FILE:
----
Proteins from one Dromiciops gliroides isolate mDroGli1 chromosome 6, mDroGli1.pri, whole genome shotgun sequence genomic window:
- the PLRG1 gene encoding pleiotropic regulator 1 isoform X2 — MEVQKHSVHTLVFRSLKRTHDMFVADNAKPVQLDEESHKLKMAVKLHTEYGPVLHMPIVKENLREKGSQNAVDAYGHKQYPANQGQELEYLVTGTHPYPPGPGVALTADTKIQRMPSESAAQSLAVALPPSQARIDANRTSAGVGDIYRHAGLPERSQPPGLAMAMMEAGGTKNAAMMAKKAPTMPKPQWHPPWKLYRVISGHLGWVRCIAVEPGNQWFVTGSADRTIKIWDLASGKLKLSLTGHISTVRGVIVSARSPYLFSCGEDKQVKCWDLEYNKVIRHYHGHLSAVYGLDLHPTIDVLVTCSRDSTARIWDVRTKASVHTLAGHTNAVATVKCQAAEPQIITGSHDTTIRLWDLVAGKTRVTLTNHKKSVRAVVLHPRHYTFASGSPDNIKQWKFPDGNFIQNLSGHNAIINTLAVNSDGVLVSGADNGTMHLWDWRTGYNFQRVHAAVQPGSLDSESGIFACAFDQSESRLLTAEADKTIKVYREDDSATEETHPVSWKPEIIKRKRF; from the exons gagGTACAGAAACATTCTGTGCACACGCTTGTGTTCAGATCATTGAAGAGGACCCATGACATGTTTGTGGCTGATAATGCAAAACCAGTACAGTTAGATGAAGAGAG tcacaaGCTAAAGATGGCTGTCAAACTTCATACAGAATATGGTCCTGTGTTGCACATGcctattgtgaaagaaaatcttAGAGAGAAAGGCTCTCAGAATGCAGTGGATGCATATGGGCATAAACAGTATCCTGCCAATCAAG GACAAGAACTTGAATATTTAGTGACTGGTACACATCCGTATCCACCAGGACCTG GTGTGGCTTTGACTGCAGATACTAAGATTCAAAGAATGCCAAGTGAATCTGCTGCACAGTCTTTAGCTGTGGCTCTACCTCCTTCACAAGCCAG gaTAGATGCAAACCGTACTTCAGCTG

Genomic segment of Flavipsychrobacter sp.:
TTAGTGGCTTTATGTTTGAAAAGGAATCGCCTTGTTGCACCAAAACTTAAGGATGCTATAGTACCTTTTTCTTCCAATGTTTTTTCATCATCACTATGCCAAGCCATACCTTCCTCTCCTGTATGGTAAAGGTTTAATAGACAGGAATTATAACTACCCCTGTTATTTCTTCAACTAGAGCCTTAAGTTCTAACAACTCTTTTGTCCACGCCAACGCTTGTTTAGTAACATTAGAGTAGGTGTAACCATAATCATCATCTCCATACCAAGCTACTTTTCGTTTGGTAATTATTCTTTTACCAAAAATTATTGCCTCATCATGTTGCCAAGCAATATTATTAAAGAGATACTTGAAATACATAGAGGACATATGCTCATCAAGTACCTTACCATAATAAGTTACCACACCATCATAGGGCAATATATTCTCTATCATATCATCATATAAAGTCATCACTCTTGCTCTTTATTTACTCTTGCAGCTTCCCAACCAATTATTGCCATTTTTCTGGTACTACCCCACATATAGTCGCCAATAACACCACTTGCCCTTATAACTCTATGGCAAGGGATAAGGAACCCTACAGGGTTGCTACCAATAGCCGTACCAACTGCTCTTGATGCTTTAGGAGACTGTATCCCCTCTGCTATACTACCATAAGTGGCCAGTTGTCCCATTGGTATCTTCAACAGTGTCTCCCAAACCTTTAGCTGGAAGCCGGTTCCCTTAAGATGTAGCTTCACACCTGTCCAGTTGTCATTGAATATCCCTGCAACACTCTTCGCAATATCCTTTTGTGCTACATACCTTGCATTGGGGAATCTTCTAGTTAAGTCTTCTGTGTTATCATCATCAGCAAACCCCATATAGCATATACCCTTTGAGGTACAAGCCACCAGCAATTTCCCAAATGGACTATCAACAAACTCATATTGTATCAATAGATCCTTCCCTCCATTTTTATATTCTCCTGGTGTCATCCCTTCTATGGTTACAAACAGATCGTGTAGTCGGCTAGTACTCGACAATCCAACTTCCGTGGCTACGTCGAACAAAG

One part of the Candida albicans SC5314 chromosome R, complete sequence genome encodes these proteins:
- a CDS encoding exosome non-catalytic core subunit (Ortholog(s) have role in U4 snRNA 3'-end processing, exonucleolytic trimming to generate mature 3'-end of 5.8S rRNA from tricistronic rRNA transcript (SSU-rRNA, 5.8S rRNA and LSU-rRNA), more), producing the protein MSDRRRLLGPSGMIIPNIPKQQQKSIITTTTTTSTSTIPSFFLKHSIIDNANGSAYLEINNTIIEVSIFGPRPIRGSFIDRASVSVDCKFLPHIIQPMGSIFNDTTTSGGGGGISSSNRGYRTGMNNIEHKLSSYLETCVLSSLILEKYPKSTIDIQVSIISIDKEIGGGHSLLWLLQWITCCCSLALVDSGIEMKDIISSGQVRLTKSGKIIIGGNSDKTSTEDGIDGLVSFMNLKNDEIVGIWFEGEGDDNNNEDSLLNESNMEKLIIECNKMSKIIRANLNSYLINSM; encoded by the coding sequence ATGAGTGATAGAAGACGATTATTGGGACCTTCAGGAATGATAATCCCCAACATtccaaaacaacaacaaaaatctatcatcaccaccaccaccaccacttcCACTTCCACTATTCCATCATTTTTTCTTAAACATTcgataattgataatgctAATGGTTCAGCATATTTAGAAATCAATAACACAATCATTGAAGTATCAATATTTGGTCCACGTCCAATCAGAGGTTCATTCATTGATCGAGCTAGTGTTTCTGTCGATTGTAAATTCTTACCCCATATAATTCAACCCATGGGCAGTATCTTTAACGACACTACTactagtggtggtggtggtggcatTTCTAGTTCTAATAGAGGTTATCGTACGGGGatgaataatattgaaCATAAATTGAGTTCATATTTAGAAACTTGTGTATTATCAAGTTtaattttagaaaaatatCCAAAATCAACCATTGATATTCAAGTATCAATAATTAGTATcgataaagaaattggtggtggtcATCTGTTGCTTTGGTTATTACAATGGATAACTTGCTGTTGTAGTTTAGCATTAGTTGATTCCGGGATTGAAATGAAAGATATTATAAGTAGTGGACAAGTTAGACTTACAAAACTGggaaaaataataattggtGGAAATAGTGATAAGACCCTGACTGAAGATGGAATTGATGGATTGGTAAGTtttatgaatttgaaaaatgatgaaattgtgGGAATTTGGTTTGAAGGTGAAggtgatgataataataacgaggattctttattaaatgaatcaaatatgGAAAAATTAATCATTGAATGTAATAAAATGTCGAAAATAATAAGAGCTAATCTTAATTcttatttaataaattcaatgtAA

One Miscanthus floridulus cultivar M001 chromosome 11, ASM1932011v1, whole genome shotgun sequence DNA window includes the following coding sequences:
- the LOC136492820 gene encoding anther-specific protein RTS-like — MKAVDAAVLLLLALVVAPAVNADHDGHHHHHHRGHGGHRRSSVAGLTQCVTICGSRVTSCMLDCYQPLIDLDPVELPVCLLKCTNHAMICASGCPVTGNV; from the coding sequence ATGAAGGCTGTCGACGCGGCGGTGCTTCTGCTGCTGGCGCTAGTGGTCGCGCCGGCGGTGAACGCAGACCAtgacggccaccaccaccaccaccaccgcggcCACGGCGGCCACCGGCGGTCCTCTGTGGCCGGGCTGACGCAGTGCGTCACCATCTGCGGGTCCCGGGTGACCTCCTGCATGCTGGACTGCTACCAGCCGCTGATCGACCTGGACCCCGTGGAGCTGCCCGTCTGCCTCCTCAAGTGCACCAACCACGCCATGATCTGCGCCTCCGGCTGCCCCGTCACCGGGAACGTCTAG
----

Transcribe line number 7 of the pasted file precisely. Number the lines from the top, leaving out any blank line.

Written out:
One Miscanthus floridulus cultivar M001 chromosome 11, ASM1932011v1, whole genome shotgun sequence DNA window includes the following coding sequences: